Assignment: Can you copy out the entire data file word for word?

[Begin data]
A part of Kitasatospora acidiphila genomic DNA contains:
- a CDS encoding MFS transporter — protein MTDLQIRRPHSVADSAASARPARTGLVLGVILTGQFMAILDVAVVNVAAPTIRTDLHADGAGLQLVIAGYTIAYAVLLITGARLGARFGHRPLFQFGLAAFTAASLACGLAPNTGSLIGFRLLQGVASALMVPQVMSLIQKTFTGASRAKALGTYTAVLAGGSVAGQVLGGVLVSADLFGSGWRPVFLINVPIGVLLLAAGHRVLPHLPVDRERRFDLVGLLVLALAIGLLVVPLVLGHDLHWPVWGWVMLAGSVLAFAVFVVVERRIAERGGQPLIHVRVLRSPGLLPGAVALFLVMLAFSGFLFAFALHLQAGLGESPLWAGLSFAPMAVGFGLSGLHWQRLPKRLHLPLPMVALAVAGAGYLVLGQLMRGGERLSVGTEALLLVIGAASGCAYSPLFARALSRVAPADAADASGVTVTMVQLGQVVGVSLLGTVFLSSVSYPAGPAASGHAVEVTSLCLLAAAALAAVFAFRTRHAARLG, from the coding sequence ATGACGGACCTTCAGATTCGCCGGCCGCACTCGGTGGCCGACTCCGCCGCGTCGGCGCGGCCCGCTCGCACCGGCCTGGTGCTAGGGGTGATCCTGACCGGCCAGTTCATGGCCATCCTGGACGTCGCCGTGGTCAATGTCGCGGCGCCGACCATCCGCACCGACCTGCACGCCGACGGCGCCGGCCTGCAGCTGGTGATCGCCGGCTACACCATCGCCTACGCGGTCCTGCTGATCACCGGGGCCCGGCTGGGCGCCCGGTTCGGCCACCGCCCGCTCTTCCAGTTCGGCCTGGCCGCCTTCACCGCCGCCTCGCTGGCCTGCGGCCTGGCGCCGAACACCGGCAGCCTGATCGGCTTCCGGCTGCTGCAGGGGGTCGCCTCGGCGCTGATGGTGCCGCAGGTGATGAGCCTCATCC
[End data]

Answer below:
A part of Kitasatospora acidiphila genomic DNA contains:
- a CDS encoding MFS transporter — protein MTDLQIRRPHSVADSAASARPARTGLVLGVILTGQFMAILDVAVVNVAAPTIRTDLHADGAGLQLVIAGYTIAYAVLLITGARLGARFGHRPLFQFGLAAFTAASLACGLAPNTGSLIGFRLLQGVASALMVPQVMSLIQKTFTGASRAKALGTYTAVLAGGSVAGQVLGGVLVSADLFGSGWRPVFLINVPIGVLLLAAGHRVLPHLPVDRERRFDLVGLLVLALAIGLLVVPLVLGHDLHWPVWGWVMLAGSVLAFAVFVVVERRIAERGGQPLIHVRVLRSPGLLPGAVALFLVMLAFSGFLFAFALHLQAGLGESPLWAGLSFAPMAVGFGLSGLHWQRLPKRLHLPLPMVALAVAGAGYLVLGQLMRGGERLSVGTEALLLVIGAASGCAYSPLFARALSRVAPADAADASGVTVTMVQLGQVVGVSLLGTVFLSSVSYPAGPAASGHAVEVTSLCLLAAAALAAVFAFRTRHAARLG, from the coding sequence ATGACGGACCTTCAGATTCGCCGGCCGCACTCGGTGGCCGACTCCGCCGCGTCGGCGCGGCCCGCTCGCACCGGCCTGGTGCTAGGGGTGATCCTGACCGGCCAGTTCATGGCCATCCTGGACGTCGCCGTGGTCAATGTCGCGGCGCCGACCATCCGCACCGACCTGCACGCCGACGGCGCCGGCCTGCAGCTGGTGATCGCCGGCTACACCATCGCCTACGCGGTCCTGCTGATCACCGGGGCCCGGCTGGGCGCCCGGTTCGGCCACCGCCCGCTCTTCCAGTTCGGCCTGGCCGCCTTCACCGCCGCCTCGCTGGCCTGCGGCCTGGCGCCGAACACCGGCAGCCTGATCGGCTTCCGGCTGCTGCAGGGGGTCGCCTCGGCGCTGATGGTGCCGCAGGTGATGAGCCTCATCC